�￭ Allows rating of any number of items within a radio station, including items in the favorites lists.
�￭ Allows rating and comments of any number of items within a radio station.
�￭ Can remove songs and albums from radio stations, even from favorites lists.
�￭ Allows you to setup a jukebox radio station for yourself.
�￭ Allows you to setup a commercial radio station for yourself.
�￭ Allows other users to setup their own radio stations for themselves.
�￭ Supports any number of radio stations on a client.
�￭ Provides an extensive rating and comments feature for any number of items within a radio station.
�￭ Can hold an unlimited amount of items in a single station.
�￭ You start PrivateRadio simply by creating the station(s) you want to play and telling PrivateRadio the name.
�￭ You can download Public Radio feeds, and easily add the songs to your stations.
�￭ There’s a playlist builder so you can easily create your own stations and mix/match songs from any one or many sources.
�￭ There’s a search box to find what you want
�￭ PrivateRadio is very stable, so you don’t have to worry about your jukebox crashing!
�￭ When a song is played from your station, you can post a comment on it.
�￭ Collection database can be accessed via a web-based control panel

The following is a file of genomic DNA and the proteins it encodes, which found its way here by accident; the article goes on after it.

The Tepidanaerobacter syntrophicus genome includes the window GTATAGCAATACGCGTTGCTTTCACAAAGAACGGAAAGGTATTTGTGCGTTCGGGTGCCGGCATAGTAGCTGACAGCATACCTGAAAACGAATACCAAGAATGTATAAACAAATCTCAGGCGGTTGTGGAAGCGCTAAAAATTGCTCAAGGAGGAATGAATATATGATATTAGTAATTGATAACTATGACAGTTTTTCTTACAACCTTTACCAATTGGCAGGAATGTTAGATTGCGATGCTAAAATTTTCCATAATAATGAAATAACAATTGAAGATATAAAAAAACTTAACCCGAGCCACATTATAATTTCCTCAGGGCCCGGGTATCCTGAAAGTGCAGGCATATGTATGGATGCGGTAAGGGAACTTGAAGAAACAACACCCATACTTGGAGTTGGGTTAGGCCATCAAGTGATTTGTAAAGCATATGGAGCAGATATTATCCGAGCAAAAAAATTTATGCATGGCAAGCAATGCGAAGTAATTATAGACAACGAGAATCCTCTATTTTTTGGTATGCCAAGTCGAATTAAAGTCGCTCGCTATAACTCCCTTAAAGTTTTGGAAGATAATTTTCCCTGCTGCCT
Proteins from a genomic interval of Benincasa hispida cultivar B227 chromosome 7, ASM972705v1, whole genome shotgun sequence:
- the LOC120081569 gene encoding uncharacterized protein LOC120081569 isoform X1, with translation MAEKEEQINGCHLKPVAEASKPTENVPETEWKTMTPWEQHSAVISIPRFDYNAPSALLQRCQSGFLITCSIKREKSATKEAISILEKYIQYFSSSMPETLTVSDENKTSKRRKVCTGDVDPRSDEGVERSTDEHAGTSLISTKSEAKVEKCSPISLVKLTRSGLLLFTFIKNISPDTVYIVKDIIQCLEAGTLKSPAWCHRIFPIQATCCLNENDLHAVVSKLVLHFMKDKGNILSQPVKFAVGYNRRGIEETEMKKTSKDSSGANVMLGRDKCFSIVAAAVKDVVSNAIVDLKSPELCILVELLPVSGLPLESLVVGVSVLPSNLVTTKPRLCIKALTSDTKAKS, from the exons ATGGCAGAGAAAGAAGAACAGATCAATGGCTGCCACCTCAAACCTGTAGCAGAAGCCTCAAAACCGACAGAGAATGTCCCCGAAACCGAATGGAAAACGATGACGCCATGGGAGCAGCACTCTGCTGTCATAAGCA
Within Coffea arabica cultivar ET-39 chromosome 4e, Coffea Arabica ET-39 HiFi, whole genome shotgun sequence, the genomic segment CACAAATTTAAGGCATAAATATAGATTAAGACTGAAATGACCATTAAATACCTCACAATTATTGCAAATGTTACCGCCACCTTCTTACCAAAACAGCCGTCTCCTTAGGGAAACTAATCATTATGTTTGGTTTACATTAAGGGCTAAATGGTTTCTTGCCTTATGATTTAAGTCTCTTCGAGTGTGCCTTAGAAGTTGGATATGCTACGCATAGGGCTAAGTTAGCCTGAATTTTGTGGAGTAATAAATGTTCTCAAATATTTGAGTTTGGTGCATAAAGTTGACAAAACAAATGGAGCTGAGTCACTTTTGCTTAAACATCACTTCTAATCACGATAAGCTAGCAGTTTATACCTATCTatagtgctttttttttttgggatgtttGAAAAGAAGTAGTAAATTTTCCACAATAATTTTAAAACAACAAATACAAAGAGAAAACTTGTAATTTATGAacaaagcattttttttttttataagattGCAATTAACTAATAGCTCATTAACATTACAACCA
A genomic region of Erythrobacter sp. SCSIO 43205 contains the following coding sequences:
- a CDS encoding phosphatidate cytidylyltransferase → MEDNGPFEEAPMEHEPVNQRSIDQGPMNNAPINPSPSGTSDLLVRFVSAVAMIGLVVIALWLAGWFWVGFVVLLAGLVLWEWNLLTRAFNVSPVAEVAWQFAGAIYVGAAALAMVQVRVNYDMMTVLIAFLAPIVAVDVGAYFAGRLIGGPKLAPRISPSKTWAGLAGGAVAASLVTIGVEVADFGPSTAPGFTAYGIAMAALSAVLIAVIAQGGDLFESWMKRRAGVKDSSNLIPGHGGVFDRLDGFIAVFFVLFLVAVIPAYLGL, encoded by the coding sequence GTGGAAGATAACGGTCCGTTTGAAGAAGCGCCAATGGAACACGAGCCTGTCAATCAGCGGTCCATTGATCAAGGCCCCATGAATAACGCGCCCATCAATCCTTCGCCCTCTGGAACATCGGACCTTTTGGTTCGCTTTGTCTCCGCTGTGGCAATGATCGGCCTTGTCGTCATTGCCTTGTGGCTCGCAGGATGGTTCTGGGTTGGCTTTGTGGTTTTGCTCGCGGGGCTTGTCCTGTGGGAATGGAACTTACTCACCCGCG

�￭ Any/All Song Name, Author, Year, Format can be controlled and updated.
�￭ Any/All Songs with play counts can be downloaded into a new collection.
�￭ You can update songs from your collection to playlists at any time.
�￭ Any changes you make within a playlist or station are downloaded and applied to the collection database and any played songs on the stations.
�￭ There’s a rating system.
�￭ Any song can be pinned to a specific playlist or station.
�￭ You can add songs for automatic play, or automatically play songs.
�￭ There’s a configurable random play button.
�￭ Lots of lots of other cool stuff… many more features are on the way
�￭ First download, extract, and run the installer
�￭ Next choose the edition you are installing
�￭ If you are installing on the server (default) choose server mode
�￭ If you are installing on a laptop (laptop) run in standalone mode
�￭ Next connect to your mySql server using PDO or DBD::mysql
�￭ Next test the installation (not recommended on a production server)
�￭ Next choose ‘yes’ to install the required modules:
�￭ pr-play-winamp.php (for playing media with winamp)
�￭ pr-collect-qtrack.php (for syncing song count to qtrack)
�￭ pr-collection-upload.php (for uploading/
Windows 7 SP1 or newer
4 GHz Processor
3 GB of RAM
12 GB of space
1955 MB of VRAM
1 GB of VRAM is required for VR support
One desktop monitor or projector with a resolution of 1024×768 or better
A gamepad (Xbox 360 or DualShock 3) for the VR mode
VR Mode: Virtual Reality (will require one Xbox 360 controller)
None Xbox 360 Controller Support:
Xbox 360 Controller Support